The OECD Global Forum on Taxation’s Sub-Group, established at the Ottawa Forum last fall, was mandated to develop proposals for achieving a global level playing field.
The Sub-Group has been guided by specific Terms of Reference and an overall LPF objective: *”to achieve high standards of transparency and information exchange in a way that is fair, equitable and permits fair competition between all countries, large and small, OECD and non-OECD.”*
The OECD’s Global Forum met June 3-4 in Berlin to review the Sub-Group’s proposals. See the attached report on **”A Process for Achieving a Global Level Playing Field”** for an outline of these action steps, which have been endorsed by Global Forum participants.
Hans Eichel, Federal Minister of Finance presented opening remarks at the Berlin OECD Global. He said Germany will continue to promote the standards of international cooperation in tax matters that have been developed over the past few years in the EU, in groups such as the G7 or the G20 and in other fora.
Concerning the Sub-Group’s proposals, Minister Eichel said, *”The paper on Level Playing-Field Issues affords us the unique opportunity of distancing ourselves from past discussions and turning to quite specific – and in my view realistic – proposals. This will bring us closer to our objective of creating a global level playing-field”.*
He further pointed out that the Forum now has specific proposals for a comprehensive strategy by which a global level playing-field may be set up, and urged participants to focus on the recommendations *”that will enable us to proceed from discussing the concept to taking action to put it into effect.”*
In outlining the level playing field process, the Sub-Group stressed that the integration of *”individual, bilateral and collective”* elements will ensure that the necessary flexibility is given to the negotiation of bilateral agreements on information exchange, while at the same time collectively furthering the objective of a global level playing field through the Global Forum and through the initiatives of individual countries.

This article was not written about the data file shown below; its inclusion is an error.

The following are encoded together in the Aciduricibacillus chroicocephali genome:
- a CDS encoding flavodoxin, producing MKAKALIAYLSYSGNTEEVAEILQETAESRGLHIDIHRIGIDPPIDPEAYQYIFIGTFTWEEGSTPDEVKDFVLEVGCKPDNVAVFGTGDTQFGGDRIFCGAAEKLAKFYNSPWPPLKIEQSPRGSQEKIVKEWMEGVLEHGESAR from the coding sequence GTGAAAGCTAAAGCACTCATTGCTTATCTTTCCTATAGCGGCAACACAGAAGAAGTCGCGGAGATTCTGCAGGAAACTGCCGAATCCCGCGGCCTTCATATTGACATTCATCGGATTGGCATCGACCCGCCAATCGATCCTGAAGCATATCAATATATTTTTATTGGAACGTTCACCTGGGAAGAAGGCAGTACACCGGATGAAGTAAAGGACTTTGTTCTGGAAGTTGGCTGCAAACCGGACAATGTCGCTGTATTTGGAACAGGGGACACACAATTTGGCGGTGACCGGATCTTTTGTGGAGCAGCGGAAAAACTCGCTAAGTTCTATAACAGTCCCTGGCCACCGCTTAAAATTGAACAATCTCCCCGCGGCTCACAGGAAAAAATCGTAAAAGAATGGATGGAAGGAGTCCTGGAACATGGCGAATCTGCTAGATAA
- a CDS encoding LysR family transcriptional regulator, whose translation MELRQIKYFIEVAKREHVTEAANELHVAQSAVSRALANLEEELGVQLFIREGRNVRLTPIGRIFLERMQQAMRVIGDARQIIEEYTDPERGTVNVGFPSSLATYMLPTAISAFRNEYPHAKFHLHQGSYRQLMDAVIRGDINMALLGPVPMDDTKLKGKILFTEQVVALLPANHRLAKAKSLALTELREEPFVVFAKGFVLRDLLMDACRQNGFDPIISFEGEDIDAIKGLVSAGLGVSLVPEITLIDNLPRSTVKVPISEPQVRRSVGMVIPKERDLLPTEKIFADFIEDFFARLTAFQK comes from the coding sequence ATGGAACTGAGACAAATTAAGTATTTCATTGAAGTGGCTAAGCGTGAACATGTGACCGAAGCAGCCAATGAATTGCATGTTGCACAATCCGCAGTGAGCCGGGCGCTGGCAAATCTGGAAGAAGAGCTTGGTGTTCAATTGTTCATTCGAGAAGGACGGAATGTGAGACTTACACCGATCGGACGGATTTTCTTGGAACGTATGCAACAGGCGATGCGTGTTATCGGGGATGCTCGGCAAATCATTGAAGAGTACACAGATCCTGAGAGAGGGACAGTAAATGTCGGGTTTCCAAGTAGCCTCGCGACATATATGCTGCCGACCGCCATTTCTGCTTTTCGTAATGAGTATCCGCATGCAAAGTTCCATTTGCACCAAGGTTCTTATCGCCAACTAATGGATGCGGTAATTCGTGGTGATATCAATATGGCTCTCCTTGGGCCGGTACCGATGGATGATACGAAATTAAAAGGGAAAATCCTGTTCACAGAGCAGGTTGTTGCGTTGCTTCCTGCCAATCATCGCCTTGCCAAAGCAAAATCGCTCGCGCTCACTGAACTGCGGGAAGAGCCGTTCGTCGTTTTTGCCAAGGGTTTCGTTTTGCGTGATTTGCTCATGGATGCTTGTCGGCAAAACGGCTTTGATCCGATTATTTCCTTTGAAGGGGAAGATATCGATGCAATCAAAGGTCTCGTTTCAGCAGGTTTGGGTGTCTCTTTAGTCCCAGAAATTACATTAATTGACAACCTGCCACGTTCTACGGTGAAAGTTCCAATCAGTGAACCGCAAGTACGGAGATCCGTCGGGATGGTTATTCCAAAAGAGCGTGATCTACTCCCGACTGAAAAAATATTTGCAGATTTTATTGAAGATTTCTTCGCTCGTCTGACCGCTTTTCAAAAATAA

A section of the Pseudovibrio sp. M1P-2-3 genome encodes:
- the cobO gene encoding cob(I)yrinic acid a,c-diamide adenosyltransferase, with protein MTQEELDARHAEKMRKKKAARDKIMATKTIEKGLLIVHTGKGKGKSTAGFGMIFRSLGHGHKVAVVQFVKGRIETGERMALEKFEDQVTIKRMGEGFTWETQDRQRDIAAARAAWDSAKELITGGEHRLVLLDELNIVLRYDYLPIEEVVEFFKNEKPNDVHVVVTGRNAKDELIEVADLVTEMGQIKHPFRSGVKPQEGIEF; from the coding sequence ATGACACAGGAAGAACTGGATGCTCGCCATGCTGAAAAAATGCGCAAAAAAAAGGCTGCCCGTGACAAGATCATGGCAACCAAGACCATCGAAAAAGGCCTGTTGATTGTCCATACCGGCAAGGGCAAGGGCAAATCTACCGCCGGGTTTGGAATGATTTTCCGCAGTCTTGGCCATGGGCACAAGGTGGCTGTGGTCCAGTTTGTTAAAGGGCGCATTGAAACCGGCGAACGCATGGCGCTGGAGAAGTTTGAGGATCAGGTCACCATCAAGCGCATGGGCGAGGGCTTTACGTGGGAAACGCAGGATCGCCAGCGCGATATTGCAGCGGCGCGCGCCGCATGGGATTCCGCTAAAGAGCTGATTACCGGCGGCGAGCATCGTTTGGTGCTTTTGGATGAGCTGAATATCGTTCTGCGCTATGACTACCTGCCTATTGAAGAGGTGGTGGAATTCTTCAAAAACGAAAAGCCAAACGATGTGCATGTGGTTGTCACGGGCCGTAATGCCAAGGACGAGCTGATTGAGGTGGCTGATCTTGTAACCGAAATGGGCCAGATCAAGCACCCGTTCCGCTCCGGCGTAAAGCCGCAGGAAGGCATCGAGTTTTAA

Of particular note are the three steps identified under the **collective** aspects of the process:
(a) Review the transparency and information exchange practices currently applied by financial centres;
(b) Assess the convergence of existing practices and evaluate the achievement of a global level playing field; and
(c) Involve significant financial centres that are not currently Participating Partners.
The Sub-Group’s proposals claim that the practices of OECD and non-OECD Participating Partners – and all other significant financial centres outside these two groups – do influence the achievement of the global level playing field. It says the inclusive approach is intended to communicate that no country be permitted to profit from being neither a party to the principles nor a part of the process. Taking note of this, the Global Forum has committed to engage all relevant countries in the process.
The report concludes: *”Individual, bilateral and collective actions in combination are necessary for the achievement of the common objective of the global level playing field: an international financial system characterised by fair competition, and which is free of the distortions created through lack of transparency and lack of effective exchange of information.”*
The first peer review of responses to the assessment of practices is scheduled for mid 2005, followed by preparation of a factual report by the Sub-Group, and a Fall 2005 Global Forum Meeting.